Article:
The Secretary General of the United Nations includes the SSE as an alternative model of development in his report to the Commission for Social Development.
The 59th edition of the United Nations Commission for Social Development, which meets annually and plays a key role in addressing challenges such as the elimination of poverty, the reduction of inequality and the protection of the environment, challenges that are at the core of the 2030 Agenda, came to an end on February 17.
This year’s edition, which took place from February 8 to 17, mostly online, featured the UN Secretary General’s report, which highlights that “the SSE embodies another alternative growth model that seeks a new balance between economic efficiency and social and environmental resilience”.
In the report, the Secretary-General discusses the need for a socially just transition to more inclusive, equitable, resilient and sustainable development, and provides an analysis of the policies and measures that need to be adopted to achieve this. It highlights the role of digital technologies in promoting social development and well-being for all, with particular attention to disadvantaged, marginalized or vulnerable groups and communities.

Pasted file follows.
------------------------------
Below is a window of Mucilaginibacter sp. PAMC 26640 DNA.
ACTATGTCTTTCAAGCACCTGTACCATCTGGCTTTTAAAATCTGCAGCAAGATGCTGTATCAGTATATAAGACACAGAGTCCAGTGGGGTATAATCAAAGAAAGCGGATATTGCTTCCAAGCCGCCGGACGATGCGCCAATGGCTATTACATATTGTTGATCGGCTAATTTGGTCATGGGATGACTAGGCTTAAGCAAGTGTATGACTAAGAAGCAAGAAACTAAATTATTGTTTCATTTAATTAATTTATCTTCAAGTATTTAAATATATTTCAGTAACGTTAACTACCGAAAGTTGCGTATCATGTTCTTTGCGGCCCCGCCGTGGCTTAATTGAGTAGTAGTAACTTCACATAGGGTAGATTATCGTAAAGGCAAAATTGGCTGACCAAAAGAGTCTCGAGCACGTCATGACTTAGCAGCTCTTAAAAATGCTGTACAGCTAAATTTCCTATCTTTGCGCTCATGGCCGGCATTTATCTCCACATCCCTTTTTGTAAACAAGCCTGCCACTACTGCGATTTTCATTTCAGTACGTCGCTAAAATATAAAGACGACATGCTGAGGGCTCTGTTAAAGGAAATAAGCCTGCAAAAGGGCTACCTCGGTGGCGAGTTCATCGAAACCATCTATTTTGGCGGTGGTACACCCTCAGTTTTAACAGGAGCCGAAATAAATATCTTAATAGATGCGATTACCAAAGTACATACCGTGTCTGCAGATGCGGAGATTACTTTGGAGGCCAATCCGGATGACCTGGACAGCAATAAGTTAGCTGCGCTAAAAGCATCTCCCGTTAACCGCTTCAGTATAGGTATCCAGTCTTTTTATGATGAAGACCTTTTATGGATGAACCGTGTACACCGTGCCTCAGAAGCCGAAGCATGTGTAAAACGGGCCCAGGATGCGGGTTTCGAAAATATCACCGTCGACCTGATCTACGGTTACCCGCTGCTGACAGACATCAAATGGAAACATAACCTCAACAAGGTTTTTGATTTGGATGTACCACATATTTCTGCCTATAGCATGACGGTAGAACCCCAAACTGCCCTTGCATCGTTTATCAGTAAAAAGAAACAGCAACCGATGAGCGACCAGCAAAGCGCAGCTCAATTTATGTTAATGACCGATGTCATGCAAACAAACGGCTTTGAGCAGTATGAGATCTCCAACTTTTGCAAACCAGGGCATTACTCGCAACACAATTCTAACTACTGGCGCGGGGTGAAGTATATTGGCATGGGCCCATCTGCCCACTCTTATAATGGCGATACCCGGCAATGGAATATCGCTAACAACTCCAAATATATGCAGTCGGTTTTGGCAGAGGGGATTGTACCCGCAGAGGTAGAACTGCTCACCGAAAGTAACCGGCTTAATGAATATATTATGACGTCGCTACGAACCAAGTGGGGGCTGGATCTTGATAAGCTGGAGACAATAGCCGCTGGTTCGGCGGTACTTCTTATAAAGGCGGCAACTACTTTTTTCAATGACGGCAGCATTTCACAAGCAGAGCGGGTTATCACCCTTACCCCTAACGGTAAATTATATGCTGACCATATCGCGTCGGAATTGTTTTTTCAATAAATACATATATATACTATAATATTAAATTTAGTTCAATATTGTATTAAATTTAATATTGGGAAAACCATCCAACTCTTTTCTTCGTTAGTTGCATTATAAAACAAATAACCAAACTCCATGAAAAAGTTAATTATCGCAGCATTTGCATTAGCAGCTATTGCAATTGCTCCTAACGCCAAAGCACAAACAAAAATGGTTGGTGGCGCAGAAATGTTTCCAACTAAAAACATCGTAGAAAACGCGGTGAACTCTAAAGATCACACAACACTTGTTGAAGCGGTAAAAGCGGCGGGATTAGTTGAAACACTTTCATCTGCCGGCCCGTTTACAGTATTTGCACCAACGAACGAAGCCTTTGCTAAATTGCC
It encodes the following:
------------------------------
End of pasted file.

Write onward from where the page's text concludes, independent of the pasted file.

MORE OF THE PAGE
The highlighting of the SSE as an alternative for growth and its inclusion in the report comes after an important and efficient work of the United Nations working group for the SSE, of which RIPESS is a member and in which it collaborates actively, thanks also to the collaboration established between RIPESS and the Catalan Agency for Cooperation (ACCD).
This recognition of the SSE comes also when the economic and social consequences of the COVID-19 pandemic are having a terrible impact on the welfare and social development around the world. The pandemic has exposed serious and structural fragilities in the economy, and has deepened existing inequalities, while highlighting the need for resilience, innovation and cooperation. This situation does not affect everyone in the same way. Women, migrants, forcibly displaced persons, indigenous peoples, people with disabilities, marginalized communities, youth, workers in the informal economy and those with precarious employment contracts are just a few examples of some of the groups that will be most affected by the consequences of the pandemic.
RIPESS therefore sees it as imperative to rethink existing socio-economic policy frameworks to achieve an inclusive and equitable “reconstruction”, building anew and better, from a social and solidarity-based perspective, aligning policy frameworks with the vision and overall goals of the 2030 Agenda.